Velasquez Gets 4th 'Sun' Stakes Win with Trust N Luck

Winning his fourth stakes race on the Festival of the Sun card, jockey Cornelio Velasquez guided Trust N Luck to the early lead and cruised home for the 4 3/4-length win over The Name's Bond in Saturday's $400,000 In Reality Division of the Florida Stallion Stakes.

Trained by Ralph Ziadie, who notched his sixth all-time Florida Stallion Stakes win, the son of Montbrook covered the 1 1/16 miles in 1:46 2/5 and paid $8.20, $5.40 and $3.80. The Name's Bond, ridden by Jerry Bailey, was unable to close the gap down the stretch and settled for second and paid $14.80 and $8.00 as a 17-1 outsider. Patriotic Flame, a 46-1 outsider with Rosemary Homeister, Jr. aboard, finished 1 ½-lengths back in third and paid $14.80

Owned by Einar Paul Robsham, Trust N Luck pocketed $240,000 to propel his lifetime earnings to $313,800. The victory was his third in six starts, all at Calder, with his only off the board finish coming in the Affirmed Division of the Florida Stallion Stakes when he dumped jockey Gary Boulanger soon after the start.

It was Trust N Luck's first victory in the Florida stallion series.

"He got caught in a speed duel in the first one (Dr. Fager) and you know what happened to him in the second (the Affirmed, when he wheeled and lost his rider at start)," said Ziadie. "Then we started concentrating on getting him to this race. He came up a little short the next time (second in Foolish Pleasure), but that didn't really bother me. We did some work with him at the gate to make sure that wouldn't happen again (wheeling at start). He's a really good horse and I've believed in him all along.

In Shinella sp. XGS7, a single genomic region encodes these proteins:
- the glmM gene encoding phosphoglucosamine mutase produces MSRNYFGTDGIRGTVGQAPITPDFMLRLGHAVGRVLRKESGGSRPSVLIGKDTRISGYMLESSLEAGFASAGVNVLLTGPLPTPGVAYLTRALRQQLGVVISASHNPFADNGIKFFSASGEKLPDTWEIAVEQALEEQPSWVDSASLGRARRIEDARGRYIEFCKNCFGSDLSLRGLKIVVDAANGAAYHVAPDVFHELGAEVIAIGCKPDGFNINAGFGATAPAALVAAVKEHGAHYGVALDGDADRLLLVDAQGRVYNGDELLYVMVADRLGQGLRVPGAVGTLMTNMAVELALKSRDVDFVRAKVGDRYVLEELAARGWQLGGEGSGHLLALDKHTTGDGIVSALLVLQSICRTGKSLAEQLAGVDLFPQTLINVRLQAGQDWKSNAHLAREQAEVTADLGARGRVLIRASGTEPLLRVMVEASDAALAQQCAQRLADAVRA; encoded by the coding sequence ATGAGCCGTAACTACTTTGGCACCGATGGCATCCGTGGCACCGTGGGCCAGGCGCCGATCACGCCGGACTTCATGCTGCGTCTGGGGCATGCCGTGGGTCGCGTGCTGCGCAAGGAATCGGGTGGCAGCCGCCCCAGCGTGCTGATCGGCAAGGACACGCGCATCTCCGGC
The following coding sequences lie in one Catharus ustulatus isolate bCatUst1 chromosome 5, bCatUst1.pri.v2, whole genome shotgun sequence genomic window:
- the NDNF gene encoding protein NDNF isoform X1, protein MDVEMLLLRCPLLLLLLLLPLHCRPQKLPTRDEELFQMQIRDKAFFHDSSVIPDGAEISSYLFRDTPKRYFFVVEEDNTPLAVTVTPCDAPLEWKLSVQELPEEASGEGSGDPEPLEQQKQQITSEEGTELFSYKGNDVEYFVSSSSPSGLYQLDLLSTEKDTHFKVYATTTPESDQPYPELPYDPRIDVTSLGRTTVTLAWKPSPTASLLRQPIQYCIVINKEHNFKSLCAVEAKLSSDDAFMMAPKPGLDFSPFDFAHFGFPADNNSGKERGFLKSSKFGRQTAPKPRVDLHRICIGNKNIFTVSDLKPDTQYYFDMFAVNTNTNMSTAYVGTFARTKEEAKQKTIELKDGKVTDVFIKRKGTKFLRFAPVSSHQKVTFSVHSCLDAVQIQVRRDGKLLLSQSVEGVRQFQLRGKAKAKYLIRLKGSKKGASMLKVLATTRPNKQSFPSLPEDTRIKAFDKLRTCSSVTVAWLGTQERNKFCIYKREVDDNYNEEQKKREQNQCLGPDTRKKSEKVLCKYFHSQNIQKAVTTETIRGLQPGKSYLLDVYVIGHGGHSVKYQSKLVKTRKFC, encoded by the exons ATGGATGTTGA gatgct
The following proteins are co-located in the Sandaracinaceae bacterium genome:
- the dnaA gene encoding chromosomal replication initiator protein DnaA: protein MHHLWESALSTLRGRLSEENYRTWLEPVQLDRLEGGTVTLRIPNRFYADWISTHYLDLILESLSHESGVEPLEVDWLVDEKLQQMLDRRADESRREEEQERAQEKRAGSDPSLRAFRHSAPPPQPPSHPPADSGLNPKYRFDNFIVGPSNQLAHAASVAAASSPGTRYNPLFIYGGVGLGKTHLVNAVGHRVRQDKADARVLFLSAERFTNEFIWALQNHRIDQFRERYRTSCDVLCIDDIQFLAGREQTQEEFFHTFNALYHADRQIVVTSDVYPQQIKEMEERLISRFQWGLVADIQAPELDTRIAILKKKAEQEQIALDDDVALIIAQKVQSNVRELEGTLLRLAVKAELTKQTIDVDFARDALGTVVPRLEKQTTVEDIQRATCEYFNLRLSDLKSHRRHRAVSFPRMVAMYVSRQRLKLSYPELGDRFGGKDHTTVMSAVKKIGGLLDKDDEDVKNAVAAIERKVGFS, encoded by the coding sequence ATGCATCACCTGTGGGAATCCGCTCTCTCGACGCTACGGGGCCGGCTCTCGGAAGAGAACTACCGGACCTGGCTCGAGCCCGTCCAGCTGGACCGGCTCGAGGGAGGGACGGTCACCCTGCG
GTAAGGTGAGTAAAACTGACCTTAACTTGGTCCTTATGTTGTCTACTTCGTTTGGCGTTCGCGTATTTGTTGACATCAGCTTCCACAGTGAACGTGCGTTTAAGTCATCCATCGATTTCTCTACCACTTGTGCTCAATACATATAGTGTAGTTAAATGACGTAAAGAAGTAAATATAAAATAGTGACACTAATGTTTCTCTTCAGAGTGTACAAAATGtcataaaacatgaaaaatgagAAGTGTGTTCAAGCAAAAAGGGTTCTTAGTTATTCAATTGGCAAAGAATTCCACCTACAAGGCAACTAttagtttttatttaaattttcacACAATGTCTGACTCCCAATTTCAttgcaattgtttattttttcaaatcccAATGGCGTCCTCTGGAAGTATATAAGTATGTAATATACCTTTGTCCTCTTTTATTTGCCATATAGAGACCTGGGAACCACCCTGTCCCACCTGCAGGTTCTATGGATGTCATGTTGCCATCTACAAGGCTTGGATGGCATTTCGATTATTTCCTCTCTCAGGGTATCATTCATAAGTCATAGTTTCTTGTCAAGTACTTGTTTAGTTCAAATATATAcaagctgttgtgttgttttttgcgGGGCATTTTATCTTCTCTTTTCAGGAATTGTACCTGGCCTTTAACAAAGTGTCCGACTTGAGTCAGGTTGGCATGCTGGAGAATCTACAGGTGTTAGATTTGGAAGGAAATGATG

"It didn't hurt that the track appeared to have a speed bias today, but I think he'd have won anyway the way he ran," the trainer added.

Lawbook, the sixth place finisher Saturday, was going for a sweep of the Florida Stallion Stakes.

"He broke good but had to be steadied around the first turn," said trainer Thomas Heard, Jr. "When they straightened out on the backside, (jockey Roger Velez) tried to get on the outside, but horses got on the outside of him and he couldn't move up. He didn't need to be that far back of them (the leaders). He was too far out of it. I knew the winner had the speed, and we couldn't be that far way from him. I expected to be much closer than that. He (Lawbook) made a run at him (Trust N Luck), but there was no getting the horse who won."

"Good horses are good horses -- they can run fast," said Velaquez, enjoying one of his best days. "The good horses run for Bailey and they run for me."

(Chart, Equibase)